Crisis could erode good will between U.S. and Israel

If there is a collision in the offing, it may become apparent soon, because the Israeli prime minister and Bush will be meeting next week at the White House.

This week's surprise announcement of the meeting slated for Monday comes as the Bush administration faces growing international pressure to produce a timetable and a detailed set of proposals for getting Israelis and Palestinians back to the negotiating table and ending their conflict.

Ironically, ideas that Sharon himself initiated, and which were subsequently picked up by the Bush administration, have brought to the surface deep differences between Jerusalem and Washington on how to proceed in Israeli-Palestinian peacemaking.

On the face of it, Sharon seems to have been extremely adept at getting his positions across:

•Sharon convinced Bush that Palestinian Authority President Yasser Arafat is part of the problem, rather than part of the solution.

•Sharon's prodding finally led Bush to declare his "deep disappointment" in the Palestinian leader.

•Sharon persuaded the Bush administration that the Palestinian Authority must undertake comprehensive reforms if it is to become a trustworthy neighbor to which Israel can make concessions.

•Sharon came up with a grand scheme for a regional peace conference this summer, which has become the cornerstone of America's peace policy in the Middle East.

Yet now, it seems, all these ideas may boomerang on the Israeli prime minister, forcing him into political moves he would rather delay. The trouble for Sharon is that while American leaders accept his package in principle, they differ over the purpose, timetables and other key details.

For example, U.S. officials see Palestinian reform and an international peace conference as a recipe for kick-starting substantive peace talks between Israel and the Palestinians. Some officials now suspect that Sharon sees those elements as a means of buying time and putting off meaningful dialogue with the Palestinians.

By putting his ideas on the table, Sharon may have inadvertently set off a process leading inexorably to a showdown with Washington.

The perception gap between Jerusalem and Washington was apparent during recent visits to the region by William Burns, the U.S. assistant secretary of state for Near Eastern affairs, and CIA Director George Tenet.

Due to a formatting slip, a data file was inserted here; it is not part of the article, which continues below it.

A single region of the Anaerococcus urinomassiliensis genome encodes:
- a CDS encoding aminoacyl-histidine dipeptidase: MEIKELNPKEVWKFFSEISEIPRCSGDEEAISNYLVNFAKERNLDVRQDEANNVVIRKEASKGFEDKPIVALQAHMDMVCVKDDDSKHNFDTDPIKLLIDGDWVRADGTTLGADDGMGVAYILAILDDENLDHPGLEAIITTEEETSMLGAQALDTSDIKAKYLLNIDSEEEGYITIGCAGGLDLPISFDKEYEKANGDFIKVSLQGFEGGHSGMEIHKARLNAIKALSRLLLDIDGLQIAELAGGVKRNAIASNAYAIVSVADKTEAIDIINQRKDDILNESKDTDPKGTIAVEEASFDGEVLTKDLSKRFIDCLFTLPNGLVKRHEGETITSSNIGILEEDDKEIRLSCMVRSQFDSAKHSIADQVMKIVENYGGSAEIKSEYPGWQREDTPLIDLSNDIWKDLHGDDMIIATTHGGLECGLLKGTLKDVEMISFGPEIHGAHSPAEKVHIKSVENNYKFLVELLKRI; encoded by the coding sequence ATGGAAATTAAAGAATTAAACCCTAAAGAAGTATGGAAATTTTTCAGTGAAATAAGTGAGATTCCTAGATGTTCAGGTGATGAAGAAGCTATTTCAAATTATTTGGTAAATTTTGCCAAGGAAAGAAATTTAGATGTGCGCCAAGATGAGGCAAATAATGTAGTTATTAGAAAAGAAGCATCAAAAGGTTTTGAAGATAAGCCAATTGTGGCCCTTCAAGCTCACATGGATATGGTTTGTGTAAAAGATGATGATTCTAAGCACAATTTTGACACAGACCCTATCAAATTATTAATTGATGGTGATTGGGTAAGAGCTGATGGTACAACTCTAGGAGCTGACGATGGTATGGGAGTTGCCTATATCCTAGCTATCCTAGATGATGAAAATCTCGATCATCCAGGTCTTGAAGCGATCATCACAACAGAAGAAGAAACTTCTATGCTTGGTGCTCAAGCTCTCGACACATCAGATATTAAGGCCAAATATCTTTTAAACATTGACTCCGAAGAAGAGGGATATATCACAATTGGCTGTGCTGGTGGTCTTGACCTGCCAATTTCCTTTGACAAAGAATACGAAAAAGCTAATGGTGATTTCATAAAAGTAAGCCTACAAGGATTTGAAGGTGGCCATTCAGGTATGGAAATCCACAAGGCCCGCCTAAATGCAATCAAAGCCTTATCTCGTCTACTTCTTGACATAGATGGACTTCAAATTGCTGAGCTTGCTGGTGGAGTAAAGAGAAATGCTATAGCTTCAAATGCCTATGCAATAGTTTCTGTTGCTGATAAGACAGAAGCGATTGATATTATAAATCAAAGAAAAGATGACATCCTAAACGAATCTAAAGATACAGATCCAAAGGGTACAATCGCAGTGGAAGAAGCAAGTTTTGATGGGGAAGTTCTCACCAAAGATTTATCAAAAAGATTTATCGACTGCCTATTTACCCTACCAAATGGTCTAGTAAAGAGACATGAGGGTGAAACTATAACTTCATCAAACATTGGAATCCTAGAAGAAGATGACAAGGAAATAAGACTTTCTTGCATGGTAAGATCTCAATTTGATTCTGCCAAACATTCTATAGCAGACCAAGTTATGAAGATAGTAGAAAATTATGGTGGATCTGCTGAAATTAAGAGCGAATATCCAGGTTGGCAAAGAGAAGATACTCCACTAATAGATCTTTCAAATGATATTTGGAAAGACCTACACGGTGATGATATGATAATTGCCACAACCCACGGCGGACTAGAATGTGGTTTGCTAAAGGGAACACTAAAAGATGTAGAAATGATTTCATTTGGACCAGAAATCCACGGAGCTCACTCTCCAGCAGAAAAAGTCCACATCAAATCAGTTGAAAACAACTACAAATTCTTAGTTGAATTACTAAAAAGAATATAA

In a meeting with Burns, Sharon argued that Arafat is incorrigible, and that as long as he is in power there is no chance of a cease-fire or of political progress.

Arafat must be sidelined — including him in the reform process would be "a cardinal error," Sharon said.

Burns countered that only Arafat could give grassroots legitimacy to the reform process, and that if Arafat carried out the necessary reforms he could still be a player.

Sharon's close advisers acknowledge that the prime minister's greatest fear is that Arafat will take charge of the reform process, pretend to go along with it, regain international support and whip up pressure on Israel to make concessions.

"The whole idea is to replace the Arafat system of terror, corruption and internal repression, and it's obvious to us that Arafat can't change the system he personifies," says Danny Ayalon, Sharon's foreign policy adviser and ambassador-designate to Washington.

Sharon and his advisers also seem to have more stringent demands for Palestinian reform than the United States.

On reform of the security services, Sharon says that unifying the services under a single command is meaningless unless the various militias — such as Tanzim, Hamas and Islamic Jihad — are disarmed.

On political reform, Sharon's advisers talk about separation of powers, not merely new elections.

But the biggest difference is over the relationship between reform and peacemaking. For Sharon, reform is a condition for bilateral peace talks with the Palestinians, while the United States says reform and peace talks should proceed simultaneously.

The legitimate demand for reform, U.S. officials say, must not be used to delay the peacemaking process.

Sharon and the United States also have very different notions of what the international Middle East peace conference should be about. According to Ayalon, Sharon views the conference as a kind of open-ended "peace club" in which members with peace credentials like Egypt, Saudi Arabia, Jordan and Israel discuss ways of promoting regional stability.

"We see the conference as a means of establishing a peace coalition of Middle Eastern moderates as a counterweight to the war coalition, which we see with Iran, Iraq and Syria," Ayalon says. "But it is not meant to be a substitute for bilateral negotiations with the Palestinians."